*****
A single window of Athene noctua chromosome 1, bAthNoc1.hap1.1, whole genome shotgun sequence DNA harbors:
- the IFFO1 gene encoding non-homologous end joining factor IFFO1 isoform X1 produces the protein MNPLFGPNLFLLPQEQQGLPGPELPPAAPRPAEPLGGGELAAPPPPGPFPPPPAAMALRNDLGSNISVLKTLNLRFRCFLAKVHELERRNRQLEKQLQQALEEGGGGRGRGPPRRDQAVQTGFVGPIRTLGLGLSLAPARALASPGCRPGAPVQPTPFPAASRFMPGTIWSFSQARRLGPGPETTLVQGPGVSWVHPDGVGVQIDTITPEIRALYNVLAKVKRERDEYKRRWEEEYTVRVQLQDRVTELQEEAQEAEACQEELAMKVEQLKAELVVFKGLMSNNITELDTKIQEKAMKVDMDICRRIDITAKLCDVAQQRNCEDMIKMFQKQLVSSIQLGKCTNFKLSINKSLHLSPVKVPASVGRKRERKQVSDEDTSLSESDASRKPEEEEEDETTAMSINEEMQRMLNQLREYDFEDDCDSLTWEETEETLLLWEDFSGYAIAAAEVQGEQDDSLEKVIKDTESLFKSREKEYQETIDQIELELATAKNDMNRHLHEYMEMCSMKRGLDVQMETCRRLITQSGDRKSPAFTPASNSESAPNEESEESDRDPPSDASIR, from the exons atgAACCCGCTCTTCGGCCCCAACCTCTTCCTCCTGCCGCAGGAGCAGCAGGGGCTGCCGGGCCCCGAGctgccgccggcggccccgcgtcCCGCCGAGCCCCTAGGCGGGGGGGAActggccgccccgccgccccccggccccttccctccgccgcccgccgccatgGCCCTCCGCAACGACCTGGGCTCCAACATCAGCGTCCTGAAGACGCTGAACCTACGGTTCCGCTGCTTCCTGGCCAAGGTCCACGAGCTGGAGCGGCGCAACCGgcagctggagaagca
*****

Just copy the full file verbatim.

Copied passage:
A single window of Athene noctua chromosome 1, bAthNoc1.hap1.1, whole genome shotgun sequence DNA harbors:
- the IFFO1 gene encoding non-homologous end joining factor IFFO1 isoform X1 produces the protein MNPLFGPNLFLLPQEQQGLPGPELPPAAPRPAEPLGGGELAAPPPPGPFPPPPAAMALRNDLGSNISVLKTLNLRFRCFLAKVHELERRNRQLEKQLQQALEEGGGGRGRGPPRRDQAVQTGFVGPIRTLGLGLSLAPARALASPGCRPGAPVQPTPFPAASRFMPGTIWSFSQARRLGPGPETTLVQGPGVSWVHPDGVGVQIDTITPEIRALYNVLAKVKRERDEYKRRWEEEYTVRVQLQDRVTELQEEAQEAEACQEELAMKVEQLKAELVVFKGLMSNNITELDTKIQEKAMKVDMDICRRIDITAKLCDVAQQRNCEDMIKMFQKQLVSSIQLGKCTNFKLSINKSLHLSPVKVPASVGRKRERKQVSDEDTSLSESDASRKPEEEEEDETTAMSINEEMQRMLNQLREYDFEDDCDSLTWEETEETLLLWEDFSGYAIAAAEVQGEQDDSLEKVIKDTESLFKSREKEYQETIDQIELELATAKNDMNRHLHEYMEMCSMKRGLDVQMETCRRLITQSGDRKSPAFTPASNSESAPNEESEESDRDPPSDASIR, from the exons atgAACCCGCTCTTCGGCCCCAACCTCTTCCTCCTGCCGCAGGAGCAGCAGGGGCTGCCGGGCCCCGAGctgccgccggcggccccgcgtcCCGCCGAGCCCCTAGGCGGGGGGGAActggccgccccgccgccccccggccccttccctccgccgcccgccgccatgGCCCTCCGCAACGACCTGGGCTCCAACATCAGCGTCCTGAAGACGCTGAACCTACGGTTCCGCTGCTTCCTGGCCAAGGTCCACGAGCTGGAGCGGCGCAACCGgcagctggagaagca